Room: AAPM ePoster Library
Purpose: Continuous positive airway pressure (CPAP) has recently shown promising results in radiotherapy. Our study evaluates the clinical worth of CPAP in SABR treatments for centrally located lung tumours. We present the effect of CPAP on tumour displacement to critical structures and plan dosimetry as well as patient tolerability.
Methods: Ten patients with centrally located lung tumours were enrolled in this ethics approved trial. Each patient underwent double CT simulation; free-breathing and with CPAP (15cm H20 pressure). 3DCRT plans were generated for both datasets with a 60Gy/8 fraction prescription. The treating clinician compared plan dosimetry and the patient underwent treatment with CPAP if deemed superior. Standard departmental imaging, immobilisation, planning, and clinical evaluation procedures were used. Patients ranked their CPAP experience from 1 (very good) to 10 (very bad). The minimum 3D tumour displacements to critical structures were evaluated retrospectively.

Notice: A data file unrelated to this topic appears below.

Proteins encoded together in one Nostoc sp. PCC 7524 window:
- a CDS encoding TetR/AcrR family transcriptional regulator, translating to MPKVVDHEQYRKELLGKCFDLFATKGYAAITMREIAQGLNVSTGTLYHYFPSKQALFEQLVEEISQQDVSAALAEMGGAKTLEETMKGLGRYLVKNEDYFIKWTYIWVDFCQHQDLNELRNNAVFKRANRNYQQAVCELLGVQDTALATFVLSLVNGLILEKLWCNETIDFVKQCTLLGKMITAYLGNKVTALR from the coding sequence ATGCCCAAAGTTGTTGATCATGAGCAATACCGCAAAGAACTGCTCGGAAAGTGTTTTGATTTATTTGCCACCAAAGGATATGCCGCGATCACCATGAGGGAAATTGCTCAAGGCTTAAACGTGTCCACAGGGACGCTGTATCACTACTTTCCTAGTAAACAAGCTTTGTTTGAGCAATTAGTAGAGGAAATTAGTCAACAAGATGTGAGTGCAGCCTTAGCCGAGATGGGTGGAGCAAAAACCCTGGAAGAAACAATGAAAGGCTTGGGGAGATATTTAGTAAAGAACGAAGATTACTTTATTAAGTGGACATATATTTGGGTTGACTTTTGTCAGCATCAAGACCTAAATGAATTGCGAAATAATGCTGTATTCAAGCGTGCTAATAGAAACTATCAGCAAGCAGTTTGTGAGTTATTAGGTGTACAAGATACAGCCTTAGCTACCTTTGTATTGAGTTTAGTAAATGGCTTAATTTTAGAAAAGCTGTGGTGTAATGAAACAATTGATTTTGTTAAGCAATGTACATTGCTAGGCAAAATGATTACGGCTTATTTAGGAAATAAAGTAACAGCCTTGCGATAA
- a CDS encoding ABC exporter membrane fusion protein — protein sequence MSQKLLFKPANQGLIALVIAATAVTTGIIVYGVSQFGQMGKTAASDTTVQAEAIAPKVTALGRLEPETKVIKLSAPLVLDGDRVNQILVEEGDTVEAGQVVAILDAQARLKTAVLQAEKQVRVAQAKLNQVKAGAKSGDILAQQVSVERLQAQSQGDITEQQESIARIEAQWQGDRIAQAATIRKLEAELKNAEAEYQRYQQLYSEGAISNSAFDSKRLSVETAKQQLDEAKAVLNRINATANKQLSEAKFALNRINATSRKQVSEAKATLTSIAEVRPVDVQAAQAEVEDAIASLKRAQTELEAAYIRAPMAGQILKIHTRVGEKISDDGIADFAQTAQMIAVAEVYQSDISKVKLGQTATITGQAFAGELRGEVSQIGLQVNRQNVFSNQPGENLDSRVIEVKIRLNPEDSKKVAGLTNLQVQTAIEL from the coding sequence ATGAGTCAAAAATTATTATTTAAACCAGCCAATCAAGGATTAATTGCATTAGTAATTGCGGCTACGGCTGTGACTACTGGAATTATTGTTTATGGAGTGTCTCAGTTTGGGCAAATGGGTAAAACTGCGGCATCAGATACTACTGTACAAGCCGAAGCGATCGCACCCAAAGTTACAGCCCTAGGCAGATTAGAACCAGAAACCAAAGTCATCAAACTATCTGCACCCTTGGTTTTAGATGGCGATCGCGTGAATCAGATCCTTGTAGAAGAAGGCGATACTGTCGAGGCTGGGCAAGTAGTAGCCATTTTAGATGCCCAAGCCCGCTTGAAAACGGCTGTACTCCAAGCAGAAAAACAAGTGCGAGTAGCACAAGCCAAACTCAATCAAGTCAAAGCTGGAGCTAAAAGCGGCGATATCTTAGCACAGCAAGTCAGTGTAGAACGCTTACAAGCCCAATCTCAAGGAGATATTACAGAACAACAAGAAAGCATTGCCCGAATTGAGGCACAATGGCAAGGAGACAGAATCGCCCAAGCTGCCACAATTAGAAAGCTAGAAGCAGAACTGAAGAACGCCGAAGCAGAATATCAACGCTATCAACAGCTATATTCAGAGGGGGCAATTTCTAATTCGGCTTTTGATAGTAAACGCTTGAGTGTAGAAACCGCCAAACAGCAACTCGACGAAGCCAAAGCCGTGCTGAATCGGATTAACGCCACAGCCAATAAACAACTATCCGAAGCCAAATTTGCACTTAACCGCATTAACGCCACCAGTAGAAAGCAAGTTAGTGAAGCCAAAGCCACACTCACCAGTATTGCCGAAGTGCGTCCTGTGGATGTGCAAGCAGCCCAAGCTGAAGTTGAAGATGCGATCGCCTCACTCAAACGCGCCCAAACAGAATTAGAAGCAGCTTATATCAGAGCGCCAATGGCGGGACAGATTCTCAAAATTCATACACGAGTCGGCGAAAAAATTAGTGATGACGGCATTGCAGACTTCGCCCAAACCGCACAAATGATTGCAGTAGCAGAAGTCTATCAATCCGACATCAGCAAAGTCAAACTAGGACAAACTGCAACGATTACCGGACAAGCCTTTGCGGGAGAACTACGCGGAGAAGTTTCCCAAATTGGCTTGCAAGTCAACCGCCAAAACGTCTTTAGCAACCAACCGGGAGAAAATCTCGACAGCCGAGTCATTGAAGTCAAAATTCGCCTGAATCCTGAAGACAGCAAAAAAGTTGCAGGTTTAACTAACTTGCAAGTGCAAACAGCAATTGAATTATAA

Results: CPAP provided superior overall plan dosimetry in seven patients, all of which successfully completed treatment delivery with CPAP. Tumour displacement to critical structures was increased with CPAP compared to free-breathing; on average the heart was further displaced by 3.8mm, oesophagus 0.9mm, proximal bronchus 3.6mm, spinal canal 8.2mm, ribs 2.3mm, great vessels 2.2mm, and trachea 2.3mm. Maximum doses to the heart, proximal bronchus, ribs, and great vessels were on average reduced with CPAP by 7.0Gy, 1.7Gy, 4.9Gy, and 2.9Gy respectively with no compromise to PTV dose coverage. Maximum doses to the oesophagus, spinal canal and trachea were on average increased with CPAP by 3Gy, 1Gy, and 2Gy respectively. The average CPAP ITV was 6% smaller than the free-breathing ITV. Patients tolerated CPAP extremely well, on average scoring CPAP tolerability 1.8, pressure comfort 2.2, and mask comfort 2.1.
Conclusion: CPAP displaced centrally located lung tumours further away from critical structures, improved overall dosimetry in 70% of patients, and was well tolerated.
Funding Support, Disclosures, and Conflict of Interest: This work received funding from Auckland City Hospital A+ Trust.